The ever-popular fleet of whimsical toy boats laden with sushi is the gimmick at this sushi bar that is frequented by professionals, students and ... More
Warakubune Sushi Restaurant
The ever-popular fleet of whimsical toy boats laden with sushi is the gimmick at this sushi bar that is frequented by professionals, students and yuppies. The offerings are not many but the tuna, eel, shrimp and the likes are fresh and well made. The hand rolls are especially popular too, of which the California Roll is the star. At the tables you can order up plates of succulent Teriyaki as well as Udon noodles and hearty ' donburis ' with flavorful beef, chicken, seafood or vegetable toppings. The service in the typically Japanese-style eatery is quick and efficient.
Hands down best sushi I've had in the city.Being that its in a small cafe size space on church street it doesn't get the credit it deserves however keeps the price point down, and they also offer the boats or a table. They offer a wide variety of udon, teriyaki, ect.For such a small place they offer a hugh menu. And the service is exellent! The fish always tastes incredibly freshand the decor is very traditional and a bit casual and comfortable.They take their sauces very seriously and they have serveral house specialty's but my favorite is the asparagus temupra roll, can't get anything like it anywhere else.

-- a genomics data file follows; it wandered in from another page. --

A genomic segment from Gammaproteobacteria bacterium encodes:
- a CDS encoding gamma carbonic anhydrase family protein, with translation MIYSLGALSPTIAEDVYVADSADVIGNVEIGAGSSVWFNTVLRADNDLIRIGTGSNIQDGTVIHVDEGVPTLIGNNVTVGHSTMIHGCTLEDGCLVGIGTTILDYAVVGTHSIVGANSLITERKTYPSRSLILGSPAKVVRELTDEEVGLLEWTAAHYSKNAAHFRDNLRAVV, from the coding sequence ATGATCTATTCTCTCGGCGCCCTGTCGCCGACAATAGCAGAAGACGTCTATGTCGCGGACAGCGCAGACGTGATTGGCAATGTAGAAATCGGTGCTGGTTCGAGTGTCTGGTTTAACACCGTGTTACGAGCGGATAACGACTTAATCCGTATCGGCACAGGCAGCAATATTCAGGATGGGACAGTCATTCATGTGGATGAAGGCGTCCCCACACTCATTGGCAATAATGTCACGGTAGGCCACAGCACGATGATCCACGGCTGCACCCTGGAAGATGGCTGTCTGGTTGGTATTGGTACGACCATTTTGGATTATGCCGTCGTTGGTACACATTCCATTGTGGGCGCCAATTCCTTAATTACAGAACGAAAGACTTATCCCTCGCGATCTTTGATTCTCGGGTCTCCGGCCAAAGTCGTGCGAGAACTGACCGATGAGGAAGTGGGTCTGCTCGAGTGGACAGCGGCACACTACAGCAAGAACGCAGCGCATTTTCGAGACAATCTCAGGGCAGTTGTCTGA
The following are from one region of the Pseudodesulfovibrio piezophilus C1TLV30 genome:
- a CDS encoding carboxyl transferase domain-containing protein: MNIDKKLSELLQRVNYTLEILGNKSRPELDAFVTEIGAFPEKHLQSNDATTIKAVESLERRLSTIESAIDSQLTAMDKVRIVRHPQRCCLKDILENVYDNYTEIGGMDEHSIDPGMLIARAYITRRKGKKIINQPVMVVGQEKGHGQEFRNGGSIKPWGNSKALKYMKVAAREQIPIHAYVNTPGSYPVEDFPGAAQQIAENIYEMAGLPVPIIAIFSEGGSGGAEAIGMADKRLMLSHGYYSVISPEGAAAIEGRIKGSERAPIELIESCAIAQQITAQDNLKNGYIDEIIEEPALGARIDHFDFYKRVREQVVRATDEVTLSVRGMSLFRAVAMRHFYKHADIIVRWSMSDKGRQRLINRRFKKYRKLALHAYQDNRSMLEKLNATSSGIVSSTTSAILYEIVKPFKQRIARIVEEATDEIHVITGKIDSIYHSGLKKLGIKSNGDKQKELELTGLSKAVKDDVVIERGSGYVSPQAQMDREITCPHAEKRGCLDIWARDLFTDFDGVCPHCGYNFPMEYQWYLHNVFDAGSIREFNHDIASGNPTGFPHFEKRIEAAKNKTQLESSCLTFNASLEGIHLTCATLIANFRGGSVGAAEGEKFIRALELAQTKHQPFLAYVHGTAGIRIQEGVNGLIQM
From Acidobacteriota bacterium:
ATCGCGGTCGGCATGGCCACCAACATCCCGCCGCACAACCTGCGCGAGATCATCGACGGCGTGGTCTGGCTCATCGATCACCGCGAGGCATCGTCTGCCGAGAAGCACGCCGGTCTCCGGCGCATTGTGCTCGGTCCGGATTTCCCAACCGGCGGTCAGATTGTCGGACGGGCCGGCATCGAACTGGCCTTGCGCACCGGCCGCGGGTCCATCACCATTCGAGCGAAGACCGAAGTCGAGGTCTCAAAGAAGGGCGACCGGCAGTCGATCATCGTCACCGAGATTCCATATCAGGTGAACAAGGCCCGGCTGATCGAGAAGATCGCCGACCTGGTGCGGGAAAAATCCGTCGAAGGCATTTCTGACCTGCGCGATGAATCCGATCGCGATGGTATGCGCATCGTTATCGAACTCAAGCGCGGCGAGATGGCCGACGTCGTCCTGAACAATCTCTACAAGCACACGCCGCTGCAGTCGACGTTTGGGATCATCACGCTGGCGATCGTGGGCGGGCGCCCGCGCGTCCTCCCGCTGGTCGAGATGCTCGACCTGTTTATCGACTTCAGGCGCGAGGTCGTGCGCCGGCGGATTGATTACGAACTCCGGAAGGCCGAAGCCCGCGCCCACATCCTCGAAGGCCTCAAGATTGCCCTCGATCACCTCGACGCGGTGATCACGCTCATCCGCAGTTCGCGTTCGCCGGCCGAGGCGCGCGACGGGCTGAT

Warakubune is by far the best sushi I've ever eaten. I now go there at least once a week, and can't go anywhere else because it just doesn't compare! I have yet to find a place like it, and believe me I've tried. Don't let the fact that is a sushi boat throw you off. The chef is known for being extrememly picky about the quality of his fish, and serves up huge fresh pieces for a very reasonable price.
feiss takes good care of everyone -- he's kept me coming back for 6 years now. while their traditional items are all solid (bonito and tamago are better here than anywhere i've ever eaten), warakubune is all about innovation. don't miss: spicy white tuna sashimi, purple sweet potato and macadamia nut maki, no-name maki, brian maki, and spicy california roll.
Kudos to friend Howard, who introduced me to Warakubune and who now lives in Japan (a connoisseur of all things nipponese). Apparently, there's lots of spillover here from the ever-popular hole-in-the-wall no-name sushi across the street. I was a bit concerned at the outset to discover Warakubune is a boat sushi-ya, with the revolving countertop, etc. Usually, such sorts of gimmicky places tend to do such fancy preso to make up for the sushi. But the quality of the sushi here is pretty good. There are also tables in the back if you're in a group or less into the grab-and-go model. Kudos on the hamachi sashimi starter!
I used to go to No Name across the street but got tired of waiting. By the time I would eat, I would be grumpy and no maki could make me happy. I ended up a refugee at the boat place and was welcomed by a warm staff that was extremely attentive. As long as you don't get stuck next to a lonely person who won't let you eat in peace, sitting at the bar is a great experience. They readily make recommendations. The sushi is always fresh, reasonably priced, and varied. If you don't see something, ask. Just don't get hypnotized by the boats whipping around.
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